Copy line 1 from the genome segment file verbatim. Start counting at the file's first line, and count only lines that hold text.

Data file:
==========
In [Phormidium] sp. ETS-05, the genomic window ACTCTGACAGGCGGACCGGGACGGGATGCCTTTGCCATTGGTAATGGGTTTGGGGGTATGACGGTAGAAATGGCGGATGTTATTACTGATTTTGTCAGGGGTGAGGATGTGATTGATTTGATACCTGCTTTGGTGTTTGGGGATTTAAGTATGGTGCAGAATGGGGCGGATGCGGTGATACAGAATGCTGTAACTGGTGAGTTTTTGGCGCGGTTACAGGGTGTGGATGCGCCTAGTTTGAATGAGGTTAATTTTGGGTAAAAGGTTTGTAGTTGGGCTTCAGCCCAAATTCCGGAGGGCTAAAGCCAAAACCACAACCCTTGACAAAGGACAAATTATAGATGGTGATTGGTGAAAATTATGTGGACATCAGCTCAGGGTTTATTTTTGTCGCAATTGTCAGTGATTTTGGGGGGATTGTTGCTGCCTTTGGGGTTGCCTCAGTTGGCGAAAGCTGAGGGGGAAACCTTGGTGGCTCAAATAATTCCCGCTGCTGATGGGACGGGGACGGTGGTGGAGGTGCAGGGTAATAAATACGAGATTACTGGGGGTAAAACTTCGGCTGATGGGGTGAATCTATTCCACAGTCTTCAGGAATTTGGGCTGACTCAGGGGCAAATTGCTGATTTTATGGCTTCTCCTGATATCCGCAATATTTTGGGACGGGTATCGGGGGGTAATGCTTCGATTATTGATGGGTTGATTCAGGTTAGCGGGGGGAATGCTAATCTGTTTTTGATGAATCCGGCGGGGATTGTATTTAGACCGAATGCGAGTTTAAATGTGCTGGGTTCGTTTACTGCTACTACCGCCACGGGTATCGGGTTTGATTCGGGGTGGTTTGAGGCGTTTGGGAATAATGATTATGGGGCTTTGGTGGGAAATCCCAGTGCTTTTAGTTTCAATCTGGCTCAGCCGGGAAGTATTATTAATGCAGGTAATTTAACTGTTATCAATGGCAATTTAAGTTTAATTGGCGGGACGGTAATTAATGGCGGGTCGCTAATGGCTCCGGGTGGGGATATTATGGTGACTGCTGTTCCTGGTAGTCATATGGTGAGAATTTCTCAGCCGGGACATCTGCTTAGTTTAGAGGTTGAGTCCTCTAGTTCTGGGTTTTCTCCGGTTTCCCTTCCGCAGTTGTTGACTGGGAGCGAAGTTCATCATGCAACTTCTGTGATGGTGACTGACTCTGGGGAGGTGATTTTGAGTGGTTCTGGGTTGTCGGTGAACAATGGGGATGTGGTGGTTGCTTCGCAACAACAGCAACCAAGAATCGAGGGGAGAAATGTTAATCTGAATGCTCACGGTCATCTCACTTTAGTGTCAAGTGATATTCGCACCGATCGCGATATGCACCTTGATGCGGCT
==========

In [Phormidium] sp. ETS-05, the genomic window ACTCTGACAGGCGGACCGGGACGGGATGCCTTTGCCATTGGTAATGGGTTTGGGGGTATGACGGTAGAAATGGCGGATGTTATTACTGATTTTGTCAGGGGTGAGGATGTGATTGATTTGATACCTGCTTTGGTGTTTGGGGATTTAAGTATGGTGCAGAATGGGGCGGATGCGGTGATACAGAATGCTGTAACTGGTGAGTTTTTGGCGCGGTTACAGGGTGTGGATGCGCCTAGTTTGAATGAGGTTAATTTTGGGTAAAAGGTTTGTAGTTGGGCTTCAGCCCAAATTCCGGAGGGCTAAAGCCAAAACCACAACCCTTGACAAAGGACAAATTATAGATGGTGATTGGTGAAAATTATGTGGACATCAGCTCAGGGTTTATTTTTGTCGCAATTGTCAGTGATTTTGGGGGGATTGTTGCTGCCTTTGGGGTTGCCTCAGTTGGCGAAAGCTGAGGGGGAAACCTTGGTGGCTCAAATAATTCCCGCTGCTGATGGGACGGGGACGGTGGTGGAGGTGCAGGGTAATAAATACGAGATTACTGGGGGTAAAACTTCGGCTGATGGGGTGAATCTATTCCACAGTCTTCAGGAATTTGGGCTGACTCAGGGGCAAATTGCTGATTTTATGGCTTCTCCTGATATCCGCAATATTTTGGGACGGGTATCGGGGGGTAATGCTTCGATTATTGATGGGTTGATTCAGGTTAGCGGGGGGAATGCTAATCTGTTTTTGATGAATCCGGCGGGGATTGTATTTAGACCGAATGCGAGTTTAAATGTGCTGGGTTCGTTTACTGCTACTACCGCCACGGGTATCGGGTTTGATTCGGGGTGGTTTGAGGCGTTTGGGAATAATGATTATGGGGCTTTGGTGGGAAATCCCAGTGCTTTTAGTTTCAATCTGGCTCAGCCGGGAAGTATTATTAATGCAGGTAATTTAACTGTTATCAATGGCAATTTAAGTTTAATTGGCGGGACGGTAATTAATGGCGGGTCGCTAATGGCTCCGGGTGGGGATATTATGGTGACTGCTGTTCCTGGTAGTCATATGGTGAGAATTTCTCAGCCGGGACATCTGCTTAGTTTAGAGGTTGAGTCCTCTAGTTCTGGGTTTTCTCCGGTTTCCCTTCCGCAGTTGTTGACTGGGAGCGAAGTTCATCATGCAACTTCTGTGATGGTGACTGACTCTGGGGAGGTGATTTTGAGTGGTTCTGGGTTGTCGGTGAACAATGGGGATGTGGTGGTTGCTTCGCAACAACAGCAACCAAGAATCGAGGGGAGAAATGTTAATCTGAATGCTCACGGTCATCTCACTTTAGTGTCAAGTGATATTCGCACCGATCGCGATATGCACCTTGATGCGGCT